Tomorrow is Election Day, November 3rd, and it is a long-awaited day after several years of seemingly perpetual campaigning. My TV and mailbox are full of campaign ads, many filled with negative messages. Yard signs are displayed around my neighborhood along-side scary Halloween decorations which ironically depict the mood of the country. My hope is that America can unite under our common humanity once the votes are counted. I am a hopeful person who tries to look past partisan issues towards common ground. I am also realistic enough to mentally prepare for the difficult journey that may confront the United States post-election.
One observation of this bitterly divided election is the age of the senior political leadership. No matter who wins the presidential election, Americans will elect their oldest president. Donald Trump is 74 and Joe Biden will be 78 before January 20th. Both men are close to or younger than our congressional leadership. House Speaker Nancy Pelosi is a spry 80-year-old and her Senate counterpart, majority leader Mitch McConnell, is a mere two years younger.
We watched the exhausting Democratic presidential primaries and witnessed Senators Bernie Sanders (79) and Elizabeth Warren (71) also vying to be president. There were much younger presidential candidates in the Democratic presidential field, but the higher polled candidates were generally older, not younger. Older is defined as reaching the seventh decade of life and qualifying for maximum social security benefits.
I watched the recent 60 Minutes segment where Donald Trump and Joe Biden were interviewed. Leslie Stahl interviewed Donald Trump and asked the president why he wanted the job. Joe Biden was asked if his age was an issue. Yet Leslie Stahl is 79 years old and has been working for CBS News for 49 years. She seems to love her job and has not sought retirement. It is strange to me that she questioned the age of Joe Biden while personally working two more years than he has.
Does the Christian faith have anything to say about age and work? Scripture clearly links wisdom and age. Abraham, Jacob, Joseph, Moses, David and Solomon were in leadership positions until they died and were honored for their wisdom and faithfulness. While the younger biblical leaders desired increasing responsibilities, it was relatively rare that elders were usurped like Absalom attempted with his father. Biblical retirement was not a consideration since average life expectancy was short and healthy people needed to work until their death. The option of a pension or Social Security/Medicare did not exist. Work was required to meet basic human needs for the vast majority who lived during biblical times and this requirement continues in third-world countries today.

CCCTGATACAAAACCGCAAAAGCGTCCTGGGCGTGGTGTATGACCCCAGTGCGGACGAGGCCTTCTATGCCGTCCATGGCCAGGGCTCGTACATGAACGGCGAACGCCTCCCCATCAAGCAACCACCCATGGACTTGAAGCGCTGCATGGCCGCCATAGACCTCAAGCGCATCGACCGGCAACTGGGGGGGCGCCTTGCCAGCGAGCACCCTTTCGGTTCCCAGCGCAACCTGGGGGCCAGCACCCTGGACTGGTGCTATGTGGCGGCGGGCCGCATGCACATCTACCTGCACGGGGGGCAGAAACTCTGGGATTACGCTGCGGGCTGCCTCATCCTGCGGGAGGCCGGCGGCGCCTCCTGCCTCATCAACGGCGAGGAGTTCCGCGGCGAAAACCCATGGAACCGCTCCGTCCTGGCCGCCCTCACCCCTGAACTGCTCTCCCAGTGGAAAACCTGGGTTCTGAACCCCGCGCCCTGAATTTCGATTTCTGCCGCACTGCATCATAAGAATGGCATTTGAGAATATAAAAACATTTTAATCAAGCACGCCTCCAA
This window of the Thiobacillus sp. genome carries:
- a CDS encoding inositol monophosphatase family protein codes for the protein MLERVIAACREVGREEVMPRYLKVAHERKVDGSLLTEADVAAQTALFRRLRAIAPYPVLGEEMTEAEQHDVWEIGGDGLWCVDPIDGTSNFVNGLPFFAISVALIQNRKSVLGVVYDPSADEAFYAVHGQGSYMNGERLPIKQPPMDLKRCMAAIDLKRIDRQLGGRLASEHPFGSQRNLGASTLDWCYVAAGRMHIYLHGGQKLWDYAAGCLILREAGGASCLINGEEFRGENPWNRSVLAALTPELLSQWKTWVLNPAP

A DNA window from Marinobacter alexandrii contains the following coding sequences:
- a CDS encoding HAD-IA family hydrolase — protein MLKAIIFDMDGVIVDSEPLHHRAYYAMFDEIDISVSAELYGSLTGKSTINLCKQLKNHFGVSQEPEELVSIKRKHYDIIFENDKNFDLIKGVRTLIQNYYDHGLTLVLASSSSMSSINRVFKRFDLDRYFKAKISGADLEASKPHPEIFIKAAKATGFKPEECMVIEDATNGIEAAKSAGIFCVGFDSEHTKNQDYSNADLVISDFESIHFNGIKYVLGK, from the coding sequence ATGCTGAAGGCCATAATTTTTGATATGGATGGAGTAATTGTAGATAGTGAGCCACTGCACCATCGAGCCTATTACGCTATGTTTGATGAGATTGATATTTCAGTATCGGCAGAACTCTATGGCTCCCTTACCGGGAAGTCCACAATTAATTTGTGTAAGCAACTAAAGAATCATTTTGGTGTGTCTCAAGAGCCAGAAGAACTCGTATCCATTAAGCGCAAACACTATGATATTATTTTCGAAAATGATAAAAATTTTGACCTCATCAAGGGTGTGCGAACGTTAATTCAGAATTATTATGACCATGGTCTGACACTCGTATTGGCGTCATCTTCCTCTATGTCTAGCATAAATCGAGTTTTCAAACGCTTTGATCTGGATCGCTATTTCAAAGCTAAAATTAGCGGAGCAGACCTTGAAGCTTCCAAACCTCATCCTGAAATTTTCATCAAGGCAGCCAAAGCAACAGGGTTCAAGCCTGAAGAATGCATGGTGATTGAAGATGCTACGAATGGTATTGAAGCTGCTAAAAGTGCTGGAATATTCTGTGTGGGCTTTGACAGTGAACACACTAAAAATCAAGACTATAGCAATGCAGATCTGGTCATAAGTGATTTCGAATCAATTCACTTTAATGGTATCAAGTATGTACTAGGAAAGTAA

So why does the media constantly question the age of political candidates? First, this is historically groundbreaking. People are living longer and more productive senior lives. Many people retire in their fifties and sixties, then begin second careers. They are healthy and experienced – matching their God-given gifts with the needs of our complex world. Science has extended productive human life and the competitive fire still burns in seniors.
Second, there are occupations that are highly demanding and impactful. The US president is not a relaxing job! During my lifetime, I watched presidents age while in office at a much faster rate than normal. I observed senior corporate executives in their fifties and early sixties greatly age and experience health problems from business stress and travel. Their ability to make good decisions for the benefit of large communities depended of their physical and mental health. I believe term limits are needed to protect both the worker and the communities they serve, while also enabling younger individuals to gain experience. Other occupations are better suited to seniors than some highly demanding positions.
Third, it is controversial. Is it fair to disqualify a person from a job or political office because of advanced age? Most would say no. Is it fair to question a person’s ability to perform the duties of an occupation? Most would say yes. I can’t lift as much weight as I could during my youth. I would be a poor employee in a moving company lifting heavy objects and would probably soon injure myself. I should pursue a better match for my skill set.
I believe God gave humans gifts to be used to uplift our community. We all age – some faster than others. Our community should not place age barriers on our God-given gifts, but it is acceptable to question one’s ability to perform the required occupational tasks. As I age, I don’t want to be pigeon-holed into playing senior golf or sitting in a rocking chair on the porch, although these tasks can be enjoyable. I look forward to the new creation but still happily embrace continuing a productive life that is not defined by an age ceiling.